In October 2019, a series of protests against public transport fare increases in Santiago unveiled serious cracks in Chile’s economic and social model. “It’s not 30 pesos ($0.40), it’s 30 years,” screamed many of the demonstrators, three decades since the end of Pinochet’s dictatorship. While new leaders have been democratically elected in the last three decades, the socio-economic pillars that underpinned the military regime remained intact. Until now.
The popular protests caught the Chilean political and economic establishment off-guard. Only when the government, opposition, and civil society agreed to initiate a process to reform the 1980 constitution did things calm down, and they were able to find a way forward.
A referendum in October 2020, in the midst of the COVID-19 pandemic, confirmed Chileans’ determination to elect a new convention in charge of writing a new constitution for the country. Representatives were elected in May 2021, and the convention began its proceedings in July. It is the first constituent assembly with guaranteed parity between men and women, as well as minimum guaranteed representation for Indigenous people. The president of the constitutional convention is Elisa Loncón, an academic of Mapuche descent who was born into poverty.
Neoliberalism’s first theatre of operations in the 1970s, Chile now is experiencing a moment of hope and potential transformation. A significant number of the 155 representatives elected to the constitutional convention pledged to support strong social services, greater equality, and labor rights. Chile has the opportunity to take social rights seriously in this exciting new political process.
Pinochet’s regime adopted the 1980 constitution as an attempt to provide a veneer of legitimacy to the dictatorship. Still in force today, and despite multiple reforms, the constitution contains a number of difficult procedural requirements, such as preventive constitutionality control by the constitutional court, or supermajority requirements in both chambers, particularly insurmountable with the anti-proportional electoral system in place until 2018. These authoritarian enclaves made it difficult when not impossible for left-leaning governments to bring about law and policy changes, let alone progressive constitutional amendments.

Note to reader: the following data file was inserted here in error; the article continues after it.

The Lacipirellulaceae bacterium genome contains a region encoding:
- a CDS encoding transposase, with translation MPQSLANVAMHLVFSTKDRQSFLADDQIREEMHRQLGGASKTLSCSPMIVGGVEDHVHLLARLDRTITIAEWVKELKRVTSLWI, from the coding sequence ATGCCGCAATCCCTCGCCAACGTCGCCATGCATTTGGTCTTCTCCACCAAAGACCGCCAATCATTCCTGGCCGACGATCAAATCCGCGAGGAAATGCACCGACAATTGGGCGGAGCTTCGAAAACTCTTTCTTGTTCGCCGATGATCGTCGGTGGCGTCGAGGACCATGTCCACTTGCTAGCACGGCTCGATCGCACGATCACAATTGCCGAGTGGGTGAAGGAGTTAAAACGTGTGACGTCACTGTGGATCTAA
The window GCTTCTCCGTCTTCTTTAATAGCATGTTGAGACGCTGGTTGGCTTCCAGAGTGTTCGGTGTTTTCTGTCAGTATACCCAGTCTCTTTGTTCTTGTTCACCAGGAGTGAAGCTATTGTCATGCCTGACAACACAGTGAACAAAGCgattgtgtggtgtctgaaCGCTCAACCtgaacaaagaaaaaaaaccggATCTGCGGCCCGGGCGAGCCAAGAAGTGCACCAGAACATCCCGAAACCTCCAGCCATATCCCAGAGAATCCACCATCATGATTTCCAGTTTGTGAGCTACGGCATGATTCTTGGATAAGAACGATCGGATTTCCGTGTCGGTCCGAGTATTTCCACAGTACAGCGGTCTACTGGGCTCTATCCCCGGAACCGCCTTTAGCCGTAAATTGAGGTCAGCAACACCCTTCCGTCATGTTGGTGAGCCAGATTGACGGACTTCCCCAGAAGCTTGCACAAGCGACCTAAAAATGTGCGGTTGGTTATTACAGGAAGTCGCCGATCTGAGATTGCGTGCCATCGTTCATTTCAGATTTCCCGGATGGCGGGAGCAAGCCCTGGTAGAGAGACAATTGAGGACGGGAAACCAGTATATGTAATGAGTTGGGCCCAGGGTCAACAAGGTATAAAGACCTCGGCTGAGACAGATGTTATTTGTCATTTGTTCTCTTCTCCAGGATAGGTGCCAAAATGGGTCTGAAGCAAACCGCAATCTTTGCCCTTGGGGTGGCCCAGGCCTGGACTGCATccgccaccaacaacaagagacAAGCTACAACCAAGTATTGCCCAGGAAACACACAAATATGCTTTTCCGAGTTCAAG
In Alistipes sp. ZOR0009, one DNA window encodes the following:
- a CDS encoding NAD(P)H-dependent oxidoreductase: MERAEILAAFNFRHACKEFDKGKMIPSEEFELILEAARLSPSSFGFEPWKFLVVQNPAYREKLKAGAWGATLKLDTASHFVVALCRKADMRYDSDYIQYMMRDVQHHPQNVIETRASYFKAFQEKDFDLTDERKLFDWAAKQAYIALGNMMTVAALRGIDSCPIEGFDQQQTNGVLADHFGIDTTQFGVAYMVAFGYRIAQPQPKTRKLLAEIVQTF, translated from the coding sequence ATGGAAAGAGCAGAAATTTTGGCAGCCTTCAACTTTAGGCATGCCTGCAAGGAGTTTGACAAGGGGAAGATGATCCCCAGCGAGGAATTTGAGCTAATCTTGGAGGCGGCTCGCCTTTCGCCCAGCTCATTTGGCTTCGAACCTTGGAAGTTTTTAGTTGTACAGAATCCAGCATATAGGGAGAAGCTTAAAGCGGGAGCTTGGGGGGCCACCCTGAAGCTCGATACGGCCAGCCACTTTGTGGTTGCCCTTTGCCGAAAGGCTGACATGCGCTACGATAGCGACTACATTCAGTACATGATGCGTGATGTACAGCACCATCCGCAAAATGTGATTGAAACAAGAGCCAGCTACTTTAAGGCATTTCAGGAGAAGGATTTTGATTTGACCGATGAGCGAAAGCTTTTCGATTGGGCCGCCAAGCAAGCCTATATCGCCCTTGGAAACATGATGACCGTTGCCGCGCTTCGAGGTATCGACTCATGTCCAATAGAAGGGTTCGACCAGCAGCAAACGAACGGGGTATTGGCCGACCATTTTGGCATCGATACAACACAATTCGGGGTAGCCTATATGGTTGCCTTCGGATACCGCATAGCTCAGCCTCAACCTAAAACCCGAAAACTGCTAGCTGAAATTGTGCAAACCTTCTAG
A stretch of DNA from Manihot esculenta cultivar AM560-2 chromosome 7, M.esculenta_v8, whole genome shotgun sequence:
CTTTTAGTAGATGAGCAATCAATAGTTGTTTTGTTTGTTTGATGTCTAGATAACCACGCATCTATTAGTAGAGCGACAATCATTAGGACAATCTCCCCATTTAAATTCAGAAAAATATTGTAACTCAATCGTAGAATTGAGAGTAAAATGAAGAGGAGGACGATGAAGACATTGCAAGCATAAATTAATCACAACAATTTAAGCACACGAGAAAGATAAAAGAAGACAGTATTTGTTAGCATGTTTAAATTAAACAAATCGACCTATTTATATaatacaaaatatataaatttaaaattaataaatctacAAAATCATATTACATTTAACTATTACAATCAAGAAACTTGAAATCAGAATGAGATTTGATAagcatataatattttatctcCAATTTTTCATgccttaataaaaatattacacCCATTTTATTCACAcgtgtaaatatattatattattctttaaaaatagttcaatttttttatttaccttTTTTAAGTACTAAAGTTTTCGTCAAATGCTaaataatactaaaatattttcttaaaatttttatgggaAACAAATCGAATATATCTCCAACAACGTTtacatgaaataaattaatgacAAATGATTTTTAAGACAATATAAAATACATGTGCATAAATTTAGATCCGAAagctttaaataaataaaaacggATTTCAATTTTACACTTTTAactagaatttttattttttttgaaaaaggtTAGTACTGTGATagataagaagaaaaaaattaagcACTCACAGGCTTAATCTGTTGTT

Chile has the opportunity to take social rights seriously in this exciting new political process.
The 1980 constitution is also the embodiment of the neoliberal model: It prioritizes private property and a market-driven economy, but it does not guarantee education, healthcare and social security for those in need. The constitution only recognizes the freedom to choose between different providers, for example, in relation to health and social security, but it does not ensure a minimum content for these rights; the right to education and the right to a healthy environment are not justiciable, and the right to adequate housing is nowhere to be found.
In 2016, the UN Special Rapporteur on Extreme Poverty and Human Rights concluded that “the formulations used (in the 1980 constitution) do not generally conform to international standards and are not firmly anchored in the language of rights and obligations. The methods of implementation envisaged are relatively open-ended and non-empowering and do not explicitly include judicial action” in relation to social rights.
Under the 1980 constitution, social rights are not a matter of public service; they are instead tradable goods only available to those who can afford them. And affordability is unevenly distributed as a result of high levels of inequality. Despite economic growth in recent decades, Chile has one of the highest rates of income inequality in the OECD, both in terms of income and wealth distribution, as well as one of the lowest rates of public spending.